Eda Özdoyuran: Young curator in contemporary art


"My aim is to distract art from traditional exhibition concepts and to create innovative, creative and sustainable catalyst forms," explained Eda Özdoyuran.

Born into a Swiss-Turkish family, Özdoyuran is now a well-known curator in New York. After studying art at New York University, she focused on facilitating the exhibitions of both Turkish art in New York and foreign art in Turkey.

Following her work on an exhibition by Sue De Beer, the artist of the Marianne Boesky Gallery scheduled to be featured in "The Moving Image Fair" in Turkey, Özdoyuran curated an exhibition by Hale Tenger in New York. For the exhibition, Özdoyuran worked with Protocimema, founded by freelance curator Mari Sprito. While working at fairs like Art Basel, Armory Show and Tefaf, Özdoyuran was also involved with exhibitions and events in New York's leading museums, including the Metropolitan Museum and the Guggenheim. Later she worked on various exhibitions for the nonprofit Swiss Institute Contemporary Art and now collaborates with various galleries and on independent projects in New York.

The last exhibition she curated, "Another Man's Treasure," features artists using extraordinary materials to question the traditional concept of art. The leading names in the project include: Alexander Calder, John Chamberlain, Robert Gober, Keith Haring, Mike Kelley, Richard Prince, Rudolf Stingel and Cy Twombly.

The following is an interview with the young and talented curator detailing her understanding of art and its presentation.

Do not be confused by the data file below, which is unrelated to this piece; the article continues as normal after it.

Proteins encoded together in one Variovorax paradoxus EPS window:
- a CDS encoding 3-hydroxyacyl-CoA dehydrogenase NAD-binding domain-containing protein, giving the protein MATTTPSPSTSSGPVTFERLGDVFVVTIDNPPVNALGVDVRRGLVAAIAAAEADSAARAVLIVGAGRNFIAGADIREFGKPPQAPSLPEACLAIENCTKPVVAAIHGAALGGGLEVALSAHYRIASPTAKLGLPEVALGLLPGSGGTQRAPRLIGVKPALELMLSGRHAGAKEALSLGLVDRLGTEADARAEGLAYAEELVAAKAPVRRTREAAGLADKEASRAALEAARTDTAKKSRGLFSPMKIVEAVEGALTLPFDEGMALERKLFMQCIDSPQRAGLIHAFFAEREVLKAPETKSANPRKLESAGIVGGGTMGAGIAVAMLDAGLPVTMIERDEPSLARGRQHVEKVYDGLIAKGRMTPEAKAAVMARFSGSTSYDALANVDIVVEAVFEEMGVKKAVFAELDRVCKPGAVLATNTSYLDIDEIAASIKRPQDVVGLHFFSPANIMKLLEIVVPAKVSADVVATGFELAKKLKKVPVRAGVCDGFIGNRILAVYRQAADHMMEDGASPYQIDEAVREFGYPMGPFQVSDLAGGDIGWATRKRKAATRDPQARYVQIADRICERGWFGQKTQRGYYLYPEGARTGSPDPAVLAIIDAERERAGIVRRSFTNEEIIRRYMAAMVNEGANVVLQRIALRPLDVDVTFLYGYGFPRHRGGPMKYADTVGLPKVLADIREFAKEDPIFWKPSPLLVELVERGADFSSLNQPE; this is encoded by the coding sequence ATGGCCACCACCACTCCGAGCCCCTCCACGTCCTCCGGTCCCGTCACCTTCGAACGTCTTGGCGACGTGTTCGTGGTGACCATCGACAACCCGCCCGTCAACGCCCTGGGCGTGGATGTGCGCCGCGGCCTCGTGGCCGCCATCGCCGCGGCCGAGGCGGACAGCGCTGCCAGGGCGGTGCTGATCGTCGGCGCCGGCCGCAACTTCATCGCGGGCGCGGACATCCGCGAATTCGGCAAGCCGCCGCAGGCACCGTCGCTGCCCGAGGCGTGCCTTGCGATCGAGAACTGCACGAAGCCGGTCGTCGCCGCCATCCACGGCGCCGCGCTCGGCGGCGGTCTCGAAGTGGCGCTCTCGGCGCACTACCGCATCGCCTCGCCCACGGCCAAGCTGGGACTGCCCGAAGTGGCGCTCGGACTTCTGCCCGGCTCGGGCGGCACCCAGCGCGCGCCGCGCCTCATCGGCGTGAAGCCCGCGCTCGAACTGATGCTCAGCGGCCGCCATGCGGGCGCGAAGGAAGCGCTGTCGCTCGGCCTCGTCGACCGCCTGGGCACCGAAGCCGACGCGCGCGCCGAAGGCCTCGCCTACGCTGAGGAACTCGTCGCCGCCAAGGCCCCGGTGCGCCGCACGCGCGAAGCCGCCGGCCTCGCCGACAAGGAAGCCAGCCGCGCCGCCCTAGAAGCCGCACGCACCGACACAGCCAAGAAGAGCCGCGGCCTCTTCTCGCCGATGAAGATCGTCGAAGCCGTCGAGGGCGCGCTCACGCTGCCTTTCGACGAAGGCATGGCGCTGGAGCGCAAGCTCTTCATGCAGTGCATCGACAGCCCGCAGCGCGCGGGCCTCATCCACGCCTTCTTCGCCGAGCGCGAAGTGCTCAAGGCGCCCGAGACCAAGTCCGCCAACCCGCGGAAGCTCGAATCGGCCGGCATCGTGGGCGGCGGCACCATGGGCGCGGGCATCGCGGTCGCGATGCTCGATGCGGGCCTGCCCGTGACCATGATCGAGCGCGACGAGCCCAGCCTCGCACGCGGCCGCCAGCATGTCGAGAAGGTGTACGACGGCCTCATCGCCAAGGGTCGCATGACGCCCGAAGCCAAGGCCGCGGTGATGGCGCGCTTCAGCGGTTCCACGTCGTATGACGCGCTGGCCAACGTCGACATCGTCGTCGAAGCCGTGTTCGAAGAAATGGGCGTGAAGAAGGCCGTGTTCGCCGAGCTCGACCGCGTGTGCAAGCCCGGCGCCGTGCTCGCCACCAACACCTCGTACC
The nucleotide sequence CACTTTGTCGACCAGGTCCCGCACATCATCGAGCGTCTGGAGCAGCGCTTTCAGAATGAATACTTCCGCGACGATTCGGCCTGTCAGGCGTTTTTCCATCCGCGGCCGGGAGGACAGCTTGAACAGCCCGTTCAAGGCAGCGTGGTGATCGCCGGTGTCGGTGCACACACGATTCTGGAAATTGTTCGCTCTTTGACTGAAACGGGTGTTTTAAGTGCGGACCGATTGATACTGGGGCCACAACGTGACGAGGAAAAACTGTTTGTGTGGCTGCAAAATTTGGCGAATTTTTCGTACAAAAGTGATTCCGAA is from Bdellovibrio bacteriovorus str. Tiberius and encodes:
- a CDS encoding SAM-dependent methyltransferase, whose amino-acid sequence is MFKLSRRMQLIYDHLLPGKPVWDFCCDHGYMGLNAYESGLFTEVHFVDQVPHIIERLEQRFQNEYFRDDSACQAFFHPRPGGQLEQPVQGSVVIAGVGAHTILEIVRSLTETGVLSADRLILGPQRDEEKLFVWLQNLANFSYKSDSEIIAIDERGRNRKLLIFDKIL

How does the ever-changing digitalization of the world affect art? What's your approach on the issue?

Contemporary art takes shape within the temporary and sliding nature of today's world. Today's concept of art is not permanent and concrete like it was in the past. Paintings and sculptures give their places to venue-sensitive temporary exhibitions, interactive events, software and digital art. However, this new age stream of art can neither be protected, nor can it be preserved within a frame. Instead, it is documented. While traditional art centers on creating artwork, contemporary art produces ideas.

However, for me, art is not just composed of creating work nor is curating composed of simply exhibiting those works. I think they both must include disciplines like philosophy, literature, technology, architecture and anthropology. Contemporary art shouldn't be taken as an abstract concept independent of its era. Its relation to history and culture shouldn't be ignored.

Who do you admire most in the field?Swiss curator Harold Szeeman is the foremost figures I read about and follow. As a pioneer of the foundation and progress of curatorship, he initialized a brand-new concept in art and its exhibition in the 60s. He is a curator who created conceptual installations at extraordinary venues and created new dialogues, combining artists and works from different generations.

And when it comes to you, what you want to give to the world of art?

I think that exhibitions are too short-term. They start and come to an end, and the artwork goes back to the artists or museums. I want to pioneer an increase in the sustainability and continuity of exhibitions. My aim is to steer art away from traditional exhibition concepts and to create innovative, creative and sustainable catalyst forms.

What about your favorite Turkish artists?

Ahmet Öğüt, Hale Tenger and Hera Büyüktaşçıyan are my favorite Turkish artists. Among foreigners, I admire David Hammons, Anselm Kiefer, Mona Hatoum, Franz West and Cy Twombly.

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